For my part, I travel not to go anywhere, but to go. I travel for travel's sake. The great affair is to move. ROBERT LOUIS STEVENSON

Tuesday, 23 June 2009

A View From The Bridge

Just beyond the field gate, my field gate, you can see the wooded embankment of the former Axholme Joint Railway stretching in a straight line across a flat and fertile landscape...


The line has long been disused. (I vaguely recall it still operating when I was very young, but it was axed in the 1960s by Doctor Beeching when he 'reshaped' the railway network by scrapping thousands of miles of track he deemed underused and unprofitable.) It's now a lovely recreational path for walkers and cyclists. And a kind of linear nature reserve. As a young boy, either alone or with friends, I loved to climb up the side of this handsome, red-brick bridge onto the embankment. There were no steps or handrail back then - it was a short, steep scramble up the edge, interesting when wet...


And this is the view from the top...



The embankment is rank with vegetation and dense with foliage. It's much more lush and overgrown than I remember it. Of course over forty years big trees have grown from tiny saplings, and numerous wild flowers (back then I simply took for granted the huge variety) have established themselves even more profusely, for they've been left well alone - far from the reach of pesticides and 'land improvement' schemes: there's selfheal, mallow, foxglove, poppy, buttercup, fumitory, crane's-bill, teasel, thistle, vetch and bramble; white campion, white clover and white bryony; cow parsley and common nettle; goosegrass, lesser burdock, ox-eye daisy, bird's-foot-trefoil, herb-robert and dog rose. And lots more. Come July, rosebay willowherb will be in flower everywhere. And, more rarely, orchids. Just yesterday, on this ritual walk, I nearly overlooked among the nettles the pink-and-blue flowering spikes of viper's-bugloss (once used as a cure for snake-bite)...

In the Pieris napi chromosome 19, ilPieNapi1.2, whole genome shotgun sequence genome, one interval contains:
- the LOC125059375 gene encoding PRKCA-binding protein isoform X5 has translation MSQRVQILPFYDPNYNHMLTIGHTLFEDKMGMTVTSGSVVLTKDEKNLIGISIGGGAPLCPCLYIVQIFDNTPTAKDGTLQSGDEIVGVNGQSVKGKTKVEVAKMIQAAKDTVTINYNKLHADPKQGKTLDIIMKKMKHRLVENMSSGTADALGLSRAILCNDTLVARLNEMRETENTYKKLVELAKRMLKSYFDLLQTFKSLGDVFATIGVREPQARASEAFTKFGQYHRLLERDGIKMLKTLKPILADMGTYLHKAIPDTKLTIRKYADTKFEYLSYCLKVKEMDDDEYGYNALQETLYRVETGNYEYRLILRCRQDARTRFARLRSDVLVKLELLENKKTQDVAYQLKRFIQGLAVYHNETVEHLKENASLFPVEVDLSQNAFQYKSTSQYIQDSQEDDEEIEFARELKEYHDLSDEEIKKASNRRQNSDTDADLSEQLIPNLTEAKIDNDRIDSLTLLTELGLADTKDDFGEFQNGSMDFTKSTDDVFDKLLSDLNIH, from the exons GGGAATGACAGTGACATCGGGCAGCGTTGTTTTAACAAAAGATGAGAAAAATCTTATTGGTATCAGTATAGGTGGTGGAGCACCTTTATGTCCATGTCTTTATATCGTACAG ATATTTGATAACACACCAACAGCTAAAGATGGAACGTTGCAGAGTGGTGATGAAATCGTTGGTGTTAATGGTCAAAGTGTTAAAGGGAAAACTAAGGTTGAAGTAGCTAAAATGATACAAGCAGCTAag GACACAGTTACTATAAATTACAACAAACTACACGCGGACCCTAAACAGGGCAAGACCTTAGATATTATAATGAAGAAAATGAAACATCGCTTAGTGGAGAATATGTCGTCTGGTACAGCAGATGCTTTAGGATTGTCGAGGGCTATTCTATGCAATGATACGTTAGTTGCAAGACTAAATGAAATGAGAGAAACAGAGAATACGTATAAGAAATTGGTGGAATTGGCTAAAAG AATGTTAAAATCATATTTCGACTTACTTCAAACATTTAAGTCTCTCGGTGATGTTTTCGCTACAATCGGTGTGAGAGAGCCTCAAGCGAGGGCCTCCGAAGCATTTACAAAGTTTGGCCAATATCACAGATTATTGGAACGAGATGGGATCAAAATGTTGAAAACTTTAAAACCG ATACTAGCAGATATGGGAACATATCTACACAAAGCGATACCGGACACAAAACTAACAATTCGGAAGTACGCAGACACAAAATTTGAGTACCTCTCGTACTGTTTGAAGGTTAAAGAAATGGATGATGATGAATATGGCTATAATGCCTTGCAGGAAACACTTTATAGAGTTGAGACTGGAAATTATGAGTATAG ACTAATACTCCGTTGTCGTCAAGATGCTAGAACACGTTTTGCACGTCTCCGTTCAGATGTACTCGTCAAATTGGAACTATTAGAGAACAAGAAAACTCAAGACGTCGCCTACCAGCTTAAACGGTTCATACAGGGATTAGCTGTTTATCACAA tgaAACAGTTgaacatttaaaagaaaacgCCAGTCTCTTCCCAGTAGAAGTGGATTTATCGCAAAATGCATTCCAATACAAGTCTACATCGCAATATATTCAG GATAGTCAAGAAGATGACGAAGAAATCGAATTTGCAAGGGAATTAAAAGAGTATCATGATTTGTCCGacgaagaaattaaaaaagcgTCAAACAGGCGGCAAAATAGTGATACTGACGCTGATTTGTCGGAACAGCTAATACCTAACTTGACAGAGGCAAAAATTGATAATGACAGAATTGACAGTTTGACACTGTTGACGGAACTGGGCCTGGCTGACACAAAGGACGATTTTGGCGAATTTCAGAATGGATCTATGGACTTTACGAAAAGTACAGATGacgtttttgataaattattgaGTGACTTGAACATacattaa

The walk follows the old trackbed...



To be continued...

5 comments:

am said...

I can see you as a boy walking. Wonderful series of photos.

Jay said...

What a lovely post! It takes me back to my early teens, when we moved out of London to a village with a disused railway line - closed by Beeching - and I used to love walking along it. It wasn't an official footpath, but you could walk for miles and there were indeed a lot of wildflowers, also wild strawberries! The cinders were still there, and here and there a bit of ironwork, but it all added to the charm, somehow!

gleaner said...

Lovely post and photos - there is something magical about walking along old train tracks.

Ruth said...

There is a lot to like about this post. I would have been drawn to that bridge too (maybe any child would have), such a great playground. What I really admire here is your observation and knowledge now as an adult of the vegetation. I think one of the most important things we can do is to get to know the environment right around us, and I am slowly getting to know the species of birds, wildflowers, plants, trees and other wildlife here. You have a lot of things in your litany that I've never heard of, but many I have. I find the names beautiful . . . foxglove . . . white campion . . . white bryony . . . burdock . . . bird's-foot-trefoil, herb-robert, dog rose . . . rosebay willowherb . . . . . . wonderful!

The Solitary Walker said...

Yes, I think names are important. We remember each others' names, as human being to human being, and it's a sign of acknowledgement and respect. A recognition of the separate and unique identity of that other person. And this should be extended to all living creatures, I think.

Though, like many things in life, 'naming' is a paradoxical thing. For there is also an argument that names can sometimes limit our true perception of an object; we may tag the object with a name, and think we understand it just beacuase we know its name. Straying into Zen territory here! I think we've probably got to hold in our minds both the name and the deeper, non-named essence at the same time...